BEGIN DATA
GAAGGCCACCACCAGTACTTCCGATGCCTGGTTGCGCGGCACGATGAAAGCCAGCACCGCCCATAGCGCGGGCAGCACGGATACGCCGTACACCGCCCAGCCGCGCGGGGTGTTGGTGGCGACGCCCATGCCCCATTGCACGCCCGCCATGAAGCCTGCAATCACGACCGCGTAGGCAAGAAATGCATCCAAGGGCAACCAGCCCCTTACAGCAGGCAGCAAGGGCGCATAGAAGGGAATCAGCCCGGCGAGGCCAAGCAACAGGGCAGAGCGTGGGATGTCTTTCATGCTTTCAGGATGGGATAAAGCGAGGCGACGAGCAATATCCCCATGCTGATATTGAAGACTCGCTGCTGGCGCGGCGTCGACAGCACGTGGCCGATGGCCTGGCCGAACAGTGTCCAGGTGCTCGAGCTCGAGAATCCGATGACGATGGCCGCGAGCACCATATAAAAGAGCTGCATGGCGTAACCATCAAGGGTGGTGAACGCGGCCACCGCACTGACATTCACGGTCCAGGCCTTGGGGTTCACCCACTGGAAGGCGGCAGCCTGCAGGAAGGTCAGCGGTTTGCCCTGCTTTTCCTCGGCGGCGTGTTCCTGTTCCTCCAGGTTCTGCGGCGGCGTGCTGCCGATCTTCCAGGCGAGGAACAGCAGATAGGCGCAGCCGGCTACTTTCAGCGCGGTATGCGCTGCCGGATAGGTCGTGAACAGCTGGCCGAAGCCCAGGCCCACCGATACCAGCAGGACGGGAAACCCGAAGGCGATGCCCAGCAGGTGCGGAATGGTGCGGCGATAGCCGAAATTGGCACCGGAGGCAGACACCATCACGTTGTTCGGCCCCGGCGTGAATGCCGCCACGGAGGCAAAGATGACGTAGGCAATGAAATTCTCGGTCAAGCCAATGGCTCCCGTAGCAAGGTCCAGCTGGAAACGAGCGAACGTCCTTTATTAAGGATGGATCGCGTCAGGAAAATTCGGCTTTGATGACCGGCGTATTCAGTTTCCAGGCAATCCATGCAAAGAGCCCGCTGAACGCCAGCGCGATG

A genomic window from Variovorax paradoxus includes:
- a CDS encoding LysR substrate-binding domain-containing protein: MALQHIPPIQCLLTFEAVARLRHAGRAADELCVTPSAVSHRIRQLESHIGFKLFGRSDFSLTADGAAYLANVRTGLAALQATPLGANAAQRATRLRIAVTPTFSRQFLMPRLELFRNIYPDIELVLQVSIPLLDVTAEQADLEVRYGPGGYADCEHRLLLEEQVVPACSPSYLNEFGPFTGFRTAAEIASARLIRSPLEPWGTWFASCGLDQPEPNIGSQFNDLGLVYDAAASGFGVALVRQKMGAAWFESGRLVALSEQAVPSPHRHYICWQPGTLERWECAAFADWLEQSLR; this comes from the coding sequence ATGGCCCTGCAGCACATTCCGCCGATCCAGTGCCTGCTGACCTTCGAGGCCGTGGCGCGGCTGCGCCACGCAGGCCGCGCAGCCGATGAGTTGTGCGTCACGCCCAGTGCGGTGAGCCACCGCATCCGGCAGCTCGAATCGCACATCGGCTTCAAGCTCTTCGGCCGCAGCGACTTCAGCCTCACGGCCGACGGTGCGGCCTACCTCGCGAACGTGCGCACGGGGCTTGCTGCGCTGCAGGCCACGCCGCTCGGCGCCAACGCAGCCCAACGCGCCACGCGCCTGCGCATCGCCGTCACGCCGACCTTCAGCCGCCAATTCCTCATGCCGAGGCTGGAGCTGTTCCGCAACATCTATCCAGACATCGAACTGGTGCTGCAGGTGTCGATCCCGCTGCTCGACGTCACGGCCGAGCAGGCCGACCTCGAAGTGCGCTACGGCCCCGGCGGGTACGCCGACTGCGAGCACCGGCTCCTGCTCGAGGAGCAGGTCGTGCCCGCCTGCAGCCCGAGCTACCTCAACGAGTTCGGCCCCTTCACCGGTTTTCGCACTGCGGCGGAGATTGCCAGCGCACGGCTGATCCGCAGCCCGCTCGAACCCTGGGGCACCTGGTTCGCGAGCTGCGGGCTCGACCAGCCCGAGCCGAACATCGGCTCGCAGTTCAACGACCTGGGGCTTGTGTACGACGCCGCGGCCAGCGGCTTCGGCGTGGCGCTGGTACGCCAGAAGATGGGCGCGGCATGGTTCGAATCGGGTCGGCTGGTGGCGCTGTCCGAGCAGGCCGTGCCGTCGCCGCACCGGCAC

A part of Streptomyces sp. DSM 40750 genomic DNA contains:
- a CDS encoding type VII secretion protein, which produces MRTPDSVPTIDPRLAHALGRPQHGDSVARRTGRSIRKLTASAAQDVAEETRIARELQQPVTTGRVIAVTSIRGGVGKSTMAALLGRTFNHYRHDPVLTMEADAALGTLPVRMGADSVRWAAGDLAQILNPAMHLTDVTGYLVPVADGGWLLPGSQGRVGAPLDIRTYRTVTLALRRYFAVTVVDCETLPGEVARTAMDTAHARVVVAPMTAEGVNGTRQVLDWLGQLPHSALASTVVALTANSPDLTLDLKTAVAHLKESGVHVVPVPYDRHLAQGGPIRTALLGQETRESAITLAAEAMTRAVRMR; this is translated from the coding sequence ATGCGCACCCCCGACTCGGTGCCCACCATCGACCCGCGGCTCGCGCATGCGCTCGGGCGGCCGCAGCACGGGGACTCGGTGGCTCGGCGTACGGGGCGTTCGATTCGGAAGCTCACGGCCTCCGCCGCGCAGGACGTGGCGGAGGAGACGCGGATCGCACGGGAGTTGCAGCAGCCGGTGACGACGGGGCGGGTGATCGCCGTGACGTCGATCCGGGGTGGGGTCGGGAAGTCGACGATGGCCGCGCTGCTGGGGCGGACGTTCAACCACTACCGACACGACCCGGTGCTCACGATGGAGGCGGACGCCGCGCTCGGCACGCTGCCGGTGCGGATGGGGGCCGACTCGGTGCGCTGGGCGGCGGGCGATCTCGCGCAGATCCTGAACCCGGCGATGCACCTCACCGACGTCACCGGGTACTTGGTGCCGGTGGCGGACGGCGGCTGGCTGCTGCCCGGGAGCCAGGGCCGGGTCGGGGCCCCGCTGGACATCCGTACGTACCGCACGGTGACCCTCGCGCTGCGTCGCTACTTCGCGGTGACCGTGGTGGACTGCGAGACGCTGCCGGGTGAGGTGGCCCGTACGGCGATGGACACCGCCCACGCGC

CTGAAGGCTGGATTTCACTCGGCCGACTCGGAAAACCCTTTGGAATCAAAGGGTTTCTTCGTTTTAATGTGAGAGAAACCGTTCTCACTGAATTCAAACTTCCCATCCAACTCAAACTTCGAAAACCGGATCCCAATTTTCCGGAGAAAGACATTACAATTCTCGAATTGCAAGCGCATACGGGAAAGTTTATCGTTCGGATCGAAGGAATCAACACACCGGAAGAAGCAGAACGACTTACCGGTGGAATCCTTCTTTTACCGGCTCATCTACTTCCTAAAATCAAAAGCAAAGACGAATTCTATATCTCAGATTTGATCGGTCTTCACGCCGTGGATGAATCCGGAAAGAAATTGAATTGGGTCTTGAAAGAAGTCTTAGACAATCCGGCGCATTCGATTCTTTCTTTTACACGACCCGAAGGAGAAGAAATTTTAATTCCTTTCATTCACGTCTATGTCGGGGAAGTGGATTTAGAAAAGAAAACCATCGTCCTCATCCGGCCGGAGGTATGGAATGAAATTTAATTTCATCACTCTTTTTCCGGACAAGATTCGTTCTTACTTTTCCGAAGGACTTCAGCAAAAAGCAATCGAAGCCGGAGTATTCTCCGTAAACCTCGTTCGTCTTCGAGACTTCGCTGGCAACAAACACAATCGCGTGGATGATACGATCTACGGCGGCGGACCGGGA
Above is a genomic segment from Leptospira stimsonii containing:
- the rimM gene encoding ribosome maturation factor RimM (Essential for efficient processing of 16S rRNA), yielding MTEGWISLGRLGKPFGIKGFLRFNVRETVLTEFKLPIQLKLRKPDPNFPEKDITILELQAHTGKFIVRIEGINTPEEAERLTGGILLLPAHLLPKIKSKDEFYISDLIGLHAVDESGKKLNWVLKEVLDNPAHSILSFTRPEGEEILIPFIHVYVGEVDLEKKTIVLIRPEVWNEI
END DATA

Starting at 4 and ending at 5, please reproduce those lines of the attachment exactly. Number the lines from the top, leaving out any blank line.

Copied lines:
A part of Streptomyces sp. DSM 40750 genomic DNA contains:
- a CDS encoding type VII secretion protein, which produces MRTPDSVPTIDPRLAHALGRPQHGDSVARRTGRSIRKLTASAAQDVAEETRIARELQQPVTTGRVIAVTSIRGGVGKSTMAALLGRTFNHYRHDPVLTMEADAALGTLPVRMGADSVRWAAGDLAQILNPAMHLTDVTGYLVPVADGGWLLPGSQGRVGAPLDIRTYRTVTLALRRYFAVTVVDCETLPGEVARTAMDTAHARVVVAPMTAEGVNGTRQVLDWLGQLPHSALASTVVALTANSPDLTLDLKTAVAHLKESGVHVVPVPYDRHLAQGGPIRTALLGQETRESAITLAAEAMTRAVRMR; this is translated from the coding sequence ATGCGCACCCCCGACTCGGTGCCCACCATCGACCCGCGGCTCGCGCATGCGCTCGGGCGGCCGCAGCACGGGGACTCGGTGGCTCGGCGTACGGGGCGTTCGATTCGGAAGCTCACGGCCTCCGCCGCGCAGGACGTGGCGGAGGAGACGCGGATCGCACGGGAGTTGCAGCAGCCGGTGACGACGGGGCGGGTGATCGCCGTGACGTCGATCCGGGGTGGGGTCGGGAAGTCGACGATGGCCGCGCTGCTGGGGCGGACGTTCAACCACTACCGACACGACCCGGTGCTCACGATGGAGGCGGACGCCGCGCTCGGCACGCTGCCGGTGCGGATGGGGGCCGACTCGGTGCGCTGGGCGGCGGGCGATCTCGCGCAGATCCTGAACCCGGCGATGCACCTCACCGACGTCACCGGGTACTTGGTGCCGGTGGCGGACGGCGGCTGGCTGCTGCCCGGGAGCCAGGGCCGGGTCGGGGCCCCGCTGGACATCCGTACGTACCGCACGGTGACCCTCGCGCTGCGTCGCTACTTCGCGGTGACCGTGGTGGACTGCGAGACGCTGCCGGGTGAGGTGGCCCGTACGGCGATGGACACCGCCCACGCGC